Chris Dragone knows he is wading into some fiery situations as the new head of the Maryland Jockey Club, but said he is more than willing to take whatever heat necessary to right a rocky ship.
The Maryland Jockey Club announced Nov. 28 that president and chief operating officer Lou Raffetto Jr. will be leaving effective immediately to pursue other opportunities, and that Chris Dragone, a former senior vice president and general manager at the MJC, will take over his duties.
The Maryland Racing Commission has approved the 2008 Laurel Park winter stakes schedule, which was trimmed by two stakes. The 15-week meet will feature 17 stakes worth a combined $1.75 million.
With a special session of the Maryland legislature fast approaching, the Maryland racing and breeding industry is planning a major push for financial assistance in the form of slot machines.
Maryland Jockey Club officials have applied for a 60-day winter meet--15 fewer days than usual--at Laurel Park beginning Jan. 1, 2008.
Magna Entertainment Corp. has exercised its option, pursuant to an agreement with certain companies controlled by Joe De Francis and his sister, Karin De Francis, to acquire the remaining interest in the Maryland Jockey Club, which operates Laurel Park and Pimlico Race Course.
Republican members of the Maryland House of Delegates have proposed a state budget that would limit growth in spending and derive hundreds of millions of dollars in revenue from slot machines to combat a $1.5-billion shortfall. There were no details on how the horse industry would benefit.
In a program billed "Ten Days at 10 Percent -- Racing's Best Bet," pari-mutuel takeout on Maryland's live races will be cut in half during Laurel Park's 10-day summer meet that runs from Aug. 10-23.
Maryland Jockey Club and the Maryland Thoroughbred Horsemen's Association have agreed to reduce purses and slash the stakes schedule for the balance of the 2007 racing campaign as the industry faces a $3 million shortfall in the purse account by the end of the calendar year.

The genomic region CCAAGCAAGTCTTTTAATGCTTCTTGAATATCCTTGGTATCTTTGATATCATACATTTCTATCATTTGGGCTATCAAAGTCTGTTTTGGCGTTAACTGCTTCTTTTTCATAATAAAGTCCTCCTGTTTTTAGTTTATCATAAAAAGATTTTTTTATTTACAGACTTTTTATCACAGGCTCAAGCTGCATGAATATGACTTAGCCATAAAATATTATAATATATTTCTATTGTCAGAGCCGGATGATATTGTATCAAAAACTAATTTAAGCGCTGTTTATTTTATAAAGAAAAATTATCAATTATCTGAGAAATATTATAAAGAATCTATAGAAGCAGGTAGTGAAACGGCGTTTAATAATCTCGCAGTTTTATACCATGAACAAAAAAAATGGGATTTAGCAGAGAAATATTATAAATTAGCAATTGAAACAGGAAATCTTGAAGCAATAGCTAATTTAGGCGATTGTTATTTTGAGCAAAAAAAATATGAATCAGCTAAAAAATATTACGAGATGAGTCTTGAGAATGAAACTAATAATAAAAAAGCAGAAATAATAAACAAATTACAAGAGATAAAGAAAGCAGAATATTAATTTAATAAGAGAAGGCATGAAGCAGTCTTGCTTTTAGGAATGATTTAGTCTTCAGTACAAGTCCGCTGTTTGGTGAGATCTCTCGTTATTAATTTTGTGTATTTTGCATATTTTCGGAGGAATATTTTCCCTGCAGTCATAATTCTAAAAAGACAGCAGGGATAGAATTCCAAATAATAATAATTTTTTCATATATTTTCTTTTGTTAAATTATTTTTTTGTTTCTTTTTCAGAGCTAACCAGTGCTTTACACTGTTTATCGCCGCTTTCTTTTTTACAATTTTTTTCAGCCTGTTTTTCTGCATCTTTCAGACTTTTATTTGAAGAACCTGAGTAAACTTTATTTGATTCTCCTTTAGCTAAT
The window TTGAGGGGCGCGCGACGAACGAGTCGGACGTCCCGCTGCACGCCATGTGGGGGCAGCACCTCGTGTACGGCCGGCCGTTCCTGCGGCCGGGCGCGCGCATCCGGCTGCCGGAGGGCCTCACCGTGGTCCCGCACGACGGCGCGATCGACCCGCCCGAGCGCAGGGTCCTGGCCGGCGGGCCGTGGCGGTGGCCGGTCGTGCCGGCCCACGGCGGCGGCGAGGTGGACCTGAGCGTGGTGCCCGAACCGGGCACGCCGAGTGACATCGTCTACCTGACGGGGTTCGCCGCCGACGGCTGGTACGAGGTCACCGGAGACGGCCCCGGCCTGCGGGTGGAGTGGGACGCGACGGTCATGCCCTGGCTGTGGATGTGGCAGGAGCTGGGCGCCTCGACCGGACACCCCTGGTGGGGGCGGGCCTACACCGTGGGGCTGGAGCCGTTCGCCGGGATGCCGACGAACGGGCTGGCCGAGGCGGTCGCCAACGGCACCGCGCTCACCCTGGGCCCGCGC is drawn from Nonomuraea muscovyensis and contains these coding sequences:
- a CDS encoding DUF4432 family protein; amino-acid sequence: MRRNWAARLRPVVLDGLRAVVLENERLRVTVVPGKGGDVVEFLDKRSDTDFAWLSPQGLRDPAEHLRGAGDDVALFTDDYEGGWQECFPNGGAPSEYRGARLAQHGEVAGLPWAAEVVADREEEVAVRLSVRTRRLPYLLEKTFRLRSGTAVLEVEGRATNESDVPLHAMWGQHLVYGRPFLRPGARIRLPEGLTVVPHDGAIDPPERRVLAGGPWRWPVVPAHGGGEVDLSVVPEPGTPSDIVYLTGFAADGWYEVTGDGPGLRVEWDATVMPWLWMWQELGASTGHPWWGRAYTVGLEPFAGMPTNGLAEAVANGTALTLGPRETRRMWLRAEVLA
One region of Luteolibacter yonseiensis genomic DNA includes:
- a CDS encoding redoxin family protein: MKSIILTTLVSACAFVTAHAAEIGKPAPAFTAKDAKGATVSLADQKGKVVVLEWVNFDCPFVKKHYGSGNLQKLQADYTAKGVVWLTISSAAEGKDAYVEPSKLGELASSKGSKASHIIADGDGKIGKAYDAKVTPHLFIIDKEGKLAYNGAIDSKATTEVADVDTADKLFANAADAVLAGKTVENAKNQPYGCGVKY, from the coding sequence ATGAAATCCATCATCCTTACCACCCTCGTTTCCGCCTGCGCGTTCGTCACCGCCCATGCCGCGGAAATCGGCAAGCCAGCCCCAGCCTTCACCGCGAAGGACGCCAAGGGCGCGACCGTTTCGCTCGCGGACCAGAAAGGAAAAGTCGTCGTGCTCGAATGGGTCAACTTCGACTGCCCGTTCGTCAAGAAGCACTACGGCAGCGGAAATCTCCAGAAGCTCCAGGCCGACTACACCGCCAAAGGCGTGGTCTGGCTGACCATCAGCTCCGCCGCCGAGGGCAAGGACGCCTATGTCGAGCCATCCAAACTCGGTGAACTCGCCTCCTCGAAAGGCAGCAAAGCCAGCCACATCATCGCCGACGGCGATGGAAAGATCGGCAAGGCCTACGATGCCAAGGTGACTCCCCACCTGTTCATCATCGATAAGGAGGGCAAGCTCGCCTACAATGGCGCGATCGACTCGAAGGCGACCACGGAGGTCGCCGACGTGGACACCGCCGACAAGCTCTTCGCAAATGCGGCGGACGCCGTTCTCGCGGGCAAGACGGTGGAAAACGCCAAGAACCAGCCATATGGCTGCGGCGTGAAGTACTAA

Though the net result was slightly less than last year's effort, Pimlico Race Course still realized its fourth-highest wagering day ever May 19 for its card highlighted by the Preakness Stakes (gr. I).
The Maryland Jockey Club announced May 14 it will honor the late 2006 Kentucky Derby winner Barbaro, his owners, Roy and Gretchen Jackson, his jockey Edgar Prado, and his surgeon Dr. Dean Richardson at Pimlico Race Course during Preakness Week.
Dr. Dean Richardson and jockey Edgar Prado will be presented with the Special Award of Merit as part of this year's Preakness media awards during the annual Alibi Breakfast in the terrace dining room at Pimlico Race Course May 17, the Maryland Jockey Club announced Friday.
Maryland lawmakers again addressed the issue of racetrack slot machines in committee March 6, but passage of legislation is hardly assured.
A bill that would allow Instant Racing as a means of funding for transportation and purses in Virginia is on the also-eligible's list hoping to make the field. Members of the Virginia House Committee on General Laws tabled the bill by voice vote Feb. 15. The bill could be brought back up in committee prior to Feb. 20. Virginia's General Assembly session ends Feb 24.
After gaining approval 23-14 by the Virginia Senate, an Instant Racing bill returns to the Virginia House where a similar bill failed to get out of committee several weeks ago.
The grade I Pimlico Special will not be carded in 2007 due to a limited amount of purse money.
Helped by an increase in all-source handle during the fall Laurel Park meeting, wagering involving Maryland Jockey Club racing topped $960 million in 2006.
Patrons of Maryland Jockey Club simulcast signals will have a full-time opportunity to bet on races from South America starting Dec. 29, by virtue of an agreement announced Dec. 6 at the 33rd Racing & Gaming Symposium in Tucson, Ariz.
Maryland's Thoroughbred industry is likely to be downsized considerably beginning in 2008 unless racetracks are allowed more gambling options such as slot machines, a racetrack executive said Nov. 14.
The head of a new Maryland panel designed to better market horse racing said he expects the state legislature to reach consensus on slot-machine legislation next year.
The Maryland Jockey Club unveiled the 2007 Preakness logo Oct. 4. The 132nd running of the $1 million Preakness Stakes (gr. I), the middle jewel of the Triple Crown, is set for May 19 at Pimlico Race Course.
After a nine-week break, live racing returns to Maryland on Wednesday for an eight-day mini-meet at Laurel Park with a nine-race card, including three on the turf course.
Magna Entertainment Corp. announced Thursday that Joseph A. DeFrancis has been appointed as a director of the company, effective immediately.
In its review of information at its regular monthly meeting concerning the injury to Barbaro, the Maryland Racing Commission has decided to review the stewards' tape of the Preakness Stakes (gr. I) to determine whether they can shed further light on exactly what happened to the Kentucky Derby Presented by Yum! Brands (gr. I) winner.